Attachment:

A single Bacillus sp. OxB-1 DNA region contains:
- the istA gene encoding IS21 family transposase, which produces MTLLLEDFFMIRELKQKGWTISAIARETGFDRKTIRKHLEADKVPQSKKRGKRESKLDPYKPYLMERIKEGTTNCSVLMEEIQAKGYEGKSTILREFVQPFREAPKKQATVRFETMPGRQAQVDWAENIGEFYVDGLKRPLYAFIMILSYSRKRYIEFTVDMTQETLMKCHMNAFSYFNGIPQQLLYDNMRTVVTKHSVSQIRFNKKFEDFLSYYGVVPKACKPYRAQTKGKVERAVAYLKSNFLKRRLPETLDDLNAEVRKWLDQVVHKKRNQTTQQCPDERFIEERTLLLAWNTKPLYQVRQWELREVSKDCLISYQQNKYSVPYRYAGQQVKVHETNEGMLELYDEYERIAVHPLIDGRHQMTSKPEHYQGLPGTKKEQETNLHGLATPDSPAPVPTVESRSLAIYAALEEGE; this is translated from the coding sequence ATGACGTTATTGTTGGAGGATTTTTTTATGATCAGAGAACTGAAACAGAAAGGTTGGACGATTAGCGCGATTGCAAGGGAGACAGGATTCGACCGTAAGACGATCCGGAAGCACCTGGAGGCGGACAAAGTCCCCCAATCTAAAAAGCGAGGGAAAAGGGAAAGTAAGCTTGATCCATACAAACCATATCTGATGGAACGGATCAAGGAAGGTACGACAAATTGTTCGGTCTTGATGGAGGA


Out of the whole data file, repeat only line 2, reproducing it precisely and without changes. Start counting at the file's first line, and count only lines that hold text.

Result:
- the istA gene encoding IS21 family transposase, which produces MTLLLEDFFMIRELKQKGWTISAIARETGFDRKTIRKHLEADKVPQSKKRGKRESKLDPYKPYLMERIKEGTTNCSVLMEEIQAKGYEGKSTILREFVQPFREAPKKQATVRFETMPGRQAQVDWAENIGEFYVDGLKRPLYAFIMILSYSRKRYIEFTVDMTQETLMKCHMNAFSYFNGIPQQLLYDNMRTVVTKHSVSQIRFNKKFEDFLSYYGVVPKACKPYRAQTKGKVERAVAYLKSNFLKRRLPETLDDLNAEVRKWLDQVVHKKRNQTTQQCPDERFIEERTLLLAWNTKPLYQVRQWELREVSKDCLISYQQNKYSVPYRYAGQQVKVHETNEGMLELYDEYERIAVHPLIDGRHQMTSKPEHYQGLPGTKKEQETNLHGLATPDSPAPVPTVESRSLAIYAALEEGE; this is translated from the coding sequence ATGACGTTATTGTTGGAGGATTTTTTTATGATCAGAGAACTGAAACAGAAAGGTTGGACGATTAGCGCGATTGCAAGGGAGACAGGATTCGACCGTAAGACGATCCGGAAGCACCTGGAGGCGGACAAAGTCCCCCAATCTAAAAAGCGAGGGAAAAGGGAAAGTAAGCTTGATCCATACAAACCATATCTGATGGAACGGATCAAGGAAGGTACGACAAATTGTTCGGTCTTGATGGAGGA